The Mysteries of the Kingdom of God (1)

Jeremy Gibson, Derby, England

Part 1 of 2 of the series The Mysteries of the Kingdom of God

A literal approach to Bible prophecy demands that a certain and glorious future remains for the nation of Israel and this prospect, as revealed in the Old Testament prophets, is indissolubly linked to the coming of Messiah to establish a world-wide kingdom. Israel will then be re-united, spiritually restored to Jehovah and regathered to her beloved homeland. This theological stance refutes the viewpoint that these Old Testament predictions are now fulfilled spiritually in the church which, it is claimed, has now become Israel. The literal method of interpretation contends that the church stands unique in God’s programme for this world and that during the church period God’s prophetic timetable has, in a sense, been paused.

The Kingdom parables stand as one of the greatest challenges to this literal interpretation of Bible prophecy. They have stretched the minds of generations of Bible students, sparked heated debate, and left many Christians feeling perplexed and uncertain as to their true meaning. What exactly is the Kingdom of God in Matthew chapter 13 and how does it relate to other mentions in the Bible, especially the Gospels? As with any other Bible study thread, we cannot study these parables in isolation, cut off from all other mentions of this concept in the Bible. Rather, we must view them in the context of scripture as a whole. To achieve this we will begin by explaining what the Kingdom of God is, firstly in the Old Testament, then in the New Testament Gospel records with the exception of the parables of the mysteries of the Kingdom of God. We will then show, from the Epistles, how Christian believers fit into God’s Kingdom programme. And having done these things, we will attempt to analyze the parables of the mysteries of the Kingdom of God, in their immediate context, and in relation to the scriptures as a whole.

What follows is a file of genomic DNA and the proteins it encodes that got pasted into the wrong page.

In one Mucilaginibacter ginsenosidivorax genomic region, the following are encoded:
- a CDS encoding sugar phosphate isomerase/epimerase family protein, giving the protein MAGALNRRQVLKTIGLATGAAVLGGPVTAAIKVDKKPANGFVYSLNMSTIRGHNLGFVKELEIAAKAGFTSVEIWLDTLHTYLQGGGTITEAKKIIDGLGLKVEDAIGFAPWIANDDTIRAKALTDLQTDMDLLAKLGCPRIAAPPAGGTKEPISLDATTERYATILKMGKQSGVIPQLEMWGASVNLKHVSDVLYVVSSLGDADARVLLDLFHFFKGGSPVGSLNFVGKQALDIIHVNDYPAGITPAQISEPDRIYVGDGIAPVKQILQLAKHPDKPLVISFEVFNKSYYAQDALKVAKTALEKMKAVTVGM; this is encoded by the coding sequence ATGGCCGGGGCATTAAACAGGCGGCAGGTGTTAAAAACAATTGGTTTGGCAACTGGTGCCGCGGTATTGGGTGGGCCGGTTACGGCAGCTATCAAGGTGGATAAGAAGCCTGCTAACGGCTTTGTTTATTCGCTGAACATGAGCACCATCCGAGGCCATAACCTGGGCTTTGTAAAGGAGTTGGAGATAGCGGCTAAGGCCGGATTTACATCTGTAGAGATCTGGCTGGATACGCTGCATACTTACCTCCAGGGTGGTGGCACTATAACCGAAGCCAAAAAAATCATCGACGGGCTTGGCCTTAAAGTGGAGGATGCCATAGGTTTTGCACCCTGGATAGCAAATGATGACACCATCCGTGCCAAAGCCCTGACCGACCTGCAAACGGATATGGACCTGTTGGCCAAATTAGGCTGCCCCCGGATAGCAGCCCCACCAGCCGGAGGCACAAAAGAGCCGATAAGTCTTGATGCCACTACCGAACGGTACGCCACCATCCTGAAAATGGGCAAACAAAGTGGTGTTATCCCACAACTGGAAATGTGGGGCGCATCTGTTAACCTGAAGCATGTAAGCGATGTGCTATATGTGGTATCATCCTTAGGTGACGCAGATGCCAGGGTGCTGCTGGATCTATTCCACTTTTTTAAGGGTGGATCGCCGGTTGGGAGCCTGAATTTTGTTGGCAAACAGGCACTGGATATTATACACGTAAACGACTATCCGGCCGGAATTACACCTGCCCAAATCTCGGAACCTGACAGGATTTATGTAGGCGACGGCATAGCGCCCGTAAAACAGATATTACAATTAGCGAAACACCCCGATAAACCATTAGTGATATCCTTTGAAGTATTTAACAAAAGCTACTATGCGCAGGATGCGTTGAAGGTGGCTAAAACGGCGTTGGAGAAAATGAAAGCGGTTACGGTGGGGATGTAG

What is the Kingdom of God?

The Kingdom of God, put very simply, is the sphere of God’s rule, where He holds sovereign control. In the Bible, the Kingdom of God appears to divide into two main phases: universal and mediatorial, ‘the first referring to the extent of the rule, the latter to the method of rule’.1 In the eternal state, universal and mediatorial aspects of the Kingdom of God will be one. God’s Kingdom is ‘everlasting’, Ps. 145. 13, having neither beginning nor end, and ‘over all’, Ps. 103. 19, without boundary – this is the universal aspect. The mediatorial aspect of the Kingdom of God is a more complex issue. It has been defined as: ‘(a) the rule of God through a divinely chosen representative who not only speaks and acts for God but also represents the people before God; (b) a rule which has especial reference to the earth; and (c) having as its mediatorial ruler one who is always a member of the human race’.2 I suggest two additional features: (d) God’s immediate presence; and (e) Israel the nation playing a central role – this seems to be the case as the biblical record unfolds.